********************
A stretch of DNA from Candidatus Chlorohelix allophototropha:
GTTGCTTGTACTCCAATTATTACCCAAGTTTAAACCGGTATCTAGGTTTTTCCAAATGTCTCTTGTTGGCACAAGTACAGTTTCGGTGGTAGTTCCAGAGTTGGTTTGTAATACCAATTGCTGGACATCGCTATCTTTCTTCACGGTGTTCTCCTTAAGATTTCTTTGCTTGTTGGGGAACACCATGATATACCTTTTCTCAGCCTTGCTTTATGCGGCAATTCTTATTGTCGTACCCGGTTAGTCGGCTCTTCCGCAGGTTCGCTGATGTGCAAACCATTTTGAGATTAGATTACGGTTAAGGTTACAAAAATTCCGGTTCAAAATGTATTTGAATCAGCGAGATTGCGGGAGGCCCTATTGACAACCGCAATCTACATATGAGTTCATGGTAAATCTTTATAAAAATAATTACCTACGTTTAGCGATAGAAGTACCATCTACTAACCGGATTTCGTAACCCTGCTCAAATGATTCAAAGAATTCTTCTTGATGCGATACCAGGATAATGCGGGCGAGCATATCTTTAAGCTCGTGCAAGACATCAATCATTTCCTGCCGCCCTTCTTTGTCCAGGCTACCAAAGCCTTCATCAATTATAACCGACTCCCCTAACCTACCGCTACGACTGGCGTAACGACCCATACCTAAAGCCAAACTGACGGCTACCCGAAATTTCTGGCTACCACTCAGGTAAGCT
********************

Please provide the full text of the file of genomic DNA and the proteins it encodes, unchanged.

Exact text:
A stretch of DNA from Candidatus Chlorohelix allophototropha:
GTTGCTTGTACTCCAATTATTACCCAAGTTTAAACCGGTATCTAGGTTTTTCCAAATGTCTCTTGTTGGCACAAGTACAGTTTCGGTGGTAGTTCCAGAGTTGGTTTGTAATACCAATTGCTGGACATCGCTATCTTTCTTCACGGTGTTCTCCTTAAGATTTCTTTGCTTGTTGGGGAACACCATGATATACCTTTTCTCAGCCTTGCTTTATGCGGCAATTCTTATTGTCGTACCCGGTTAGTCGGCTCTTCCGCAGGTTCGCTGATGTGCAAACCATTTTGAGATTAGATTACGGTTAAGGTTACAAAAATTCCGGTTCAAAATGTATTTGAATCAGCGAGATTGCGGGAGGCCCTATTGACAACCGCAATCTACATATGAGTTCATGGTAAATCTTTATAAAAATAATTACCTACGTTTAGCGATAGAAGTACCATCTACTAACCGGATTTCGTAACCCTGCTCAAATGATTCAAAGAATTCTTCTTGATGCGATACCAGGATAATGCGGGCGAGCATATCTTTAAGCTCGTGCAAGACATCAATCATTTCCTGCCGCCCTTCTTTGTCCAGGCTACCAAAGCCTTCATCAATTATAACCGACTCCCCTAACCTACCGCTACGACTGGCGTAACGACCCATACCTAAAGCCAAACTGACGGCTACCCGAAATTTCTGGCTACCACTCAGGTAAGCT